The Danish and German residents of Tranquebar did not welcome the two with open arms, instead holding them in deep suspicion. John Sigismund Hassius, the Danish Governor of the trading post, had not been informed about the arrival of the duo and treated them discourteously. “Everything seemed to go against Ziegenbalg and his companion,” Beyreuther wrote. “By silent consent these two men, who lived in the poorest and most disreputable section of the town among Indian slaves and people of mixed descent, were shunned by the Europeans.” They were seen as spies of Frederick IV and their ideas of converting people to the Lutheran faith were dismissed by the authorities in Tranquebar. Unlike other Europeans in India, the Danes and Germans were focused almost exclusively on acquiring wealth and did not care about the religious beliefs of the locals.

At that time the lingua franca between Indians and Europeans in most parts of southern India was Portuguese. Ziegenbalg, who had learned Greek and Hebrew in university and Latin as a schoolboy, set out to master both Portuguese and Tamil, so that he could understand the people of the region better.

Tamil scholarship

At the very outset, he came up against a stubborn challenge – he didn’t have a link language with his first teachers. Portuguese became his de facto option, but even then, it was difficult to find someone with adequate bilingual skills in Tranquebar.

Ziegenbalg and Plutschau decided to invite a 70-year old Tamil teacher to conduct his classes in their home. “In the midst of Tamil pupils, who gazed upon them with astonishment, they soon were sitting in the sand and writing the artistic, complicated and beautifully formed Tamil letters, but did not understand the meaning of the words since the aged teacher was not able to translate them into Portuguese,” Beyreuther wrote.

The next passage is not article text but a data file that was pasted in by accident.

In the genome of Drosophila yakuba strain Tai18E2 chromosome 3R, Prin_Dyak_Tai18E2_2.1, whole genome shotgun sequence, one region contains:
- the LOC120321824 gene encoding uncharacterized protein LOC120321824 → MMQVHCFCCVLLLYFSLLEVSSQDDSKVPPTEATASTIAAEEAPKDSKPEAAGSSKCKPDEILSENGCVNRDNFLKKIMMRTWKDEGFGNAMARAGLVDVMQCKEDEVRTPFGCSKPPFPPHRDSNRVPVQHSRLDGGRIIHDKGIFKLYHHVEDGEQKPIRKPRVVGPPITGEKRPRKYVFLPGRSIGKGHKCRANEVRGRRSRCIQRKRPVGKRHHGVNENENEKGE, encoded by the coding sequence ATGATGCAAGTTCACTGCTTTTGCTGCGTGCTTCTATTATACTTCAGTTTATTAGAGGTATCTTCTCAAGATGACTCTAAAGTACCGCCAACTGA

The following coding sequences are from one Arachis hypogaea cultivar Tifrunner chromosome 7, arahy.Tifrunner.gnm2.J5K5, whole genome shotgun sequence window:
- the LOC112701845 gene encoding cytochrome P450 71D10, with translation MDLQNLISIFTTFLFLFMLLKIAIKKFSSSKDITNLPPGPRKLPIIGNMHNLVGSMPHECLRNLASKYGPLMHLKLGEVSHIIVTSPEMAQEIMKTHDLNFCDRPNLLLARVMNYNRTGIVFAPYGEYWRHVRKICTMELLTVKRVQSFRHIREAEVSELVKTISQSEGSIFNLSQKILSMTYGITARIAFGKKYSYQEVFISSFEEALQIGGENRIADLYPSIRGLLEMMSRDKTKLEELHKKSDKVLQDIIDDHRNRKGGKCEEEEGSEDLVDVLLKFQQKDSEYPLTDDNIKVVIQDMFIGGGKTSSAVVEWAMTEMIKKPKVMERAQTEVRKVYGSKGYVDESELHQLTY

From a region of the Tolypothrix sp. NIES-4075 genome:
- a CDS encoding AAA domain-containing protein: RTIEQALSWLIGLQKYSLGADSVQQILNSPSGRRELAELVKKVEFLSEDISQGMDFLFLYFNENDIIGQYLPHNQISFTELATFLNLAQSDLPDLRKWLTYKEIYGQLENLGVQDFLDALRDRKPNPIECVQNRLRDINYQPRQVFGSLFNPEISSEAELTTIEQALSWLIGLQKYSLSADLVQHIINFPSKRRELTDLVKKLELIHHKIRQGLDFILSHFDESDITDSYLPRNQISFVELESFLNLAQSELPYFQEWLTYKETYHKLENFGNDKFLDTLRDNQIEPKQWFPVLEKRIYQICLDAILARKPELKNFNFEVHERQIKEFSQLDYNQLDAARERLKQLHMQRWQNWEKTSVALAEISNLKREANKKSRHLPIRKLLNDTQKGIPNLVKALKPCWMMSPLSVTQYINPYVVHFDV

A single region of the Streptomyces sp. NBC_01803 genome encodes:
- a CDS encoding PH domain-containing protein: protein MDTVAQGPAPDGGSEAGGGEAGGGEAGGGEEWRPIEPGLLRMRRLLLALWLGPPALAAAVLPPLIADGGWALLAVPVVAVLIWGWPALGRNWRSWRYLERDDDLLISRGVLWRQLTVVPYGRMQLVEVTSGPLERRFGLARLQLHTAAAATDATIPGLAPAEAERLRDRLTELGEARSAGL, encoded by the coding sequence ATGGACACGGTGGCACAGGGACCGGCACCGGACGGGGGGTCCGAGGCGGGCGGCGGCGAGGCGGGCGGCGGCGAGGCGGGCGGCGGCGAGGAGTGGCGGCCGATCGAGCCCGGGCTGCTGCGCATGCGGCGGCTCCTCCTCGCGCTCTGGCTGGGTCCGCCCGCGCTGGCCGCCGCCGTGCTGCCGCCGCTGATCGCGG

Ziegenbalg managed to find a Tamil polyglot named Aleppo who was fluent in several European languages, including German. “With the help of Aleppo, he selected 5,000 Tamil words and tirelessly learnt to use them,” according to Beyreuther. It took Ziegenbalg eight months to speak Tamil fluently. By this time, Plutschau had given up.

As he became more comfortable with Tamil, Ziegenbalg began to reach out to members of the oppressed castes in Tranquebar. His message resonated with the fishing community, which could relate to the story of Jesus and the miraculous catch of fish. The Lutheran missionary also built a small Lutheran church in Tranquebar called Jerusalem, set up a mission school, where children like Peter Malaippan were taken under his wings, and installed a printing press.

German translations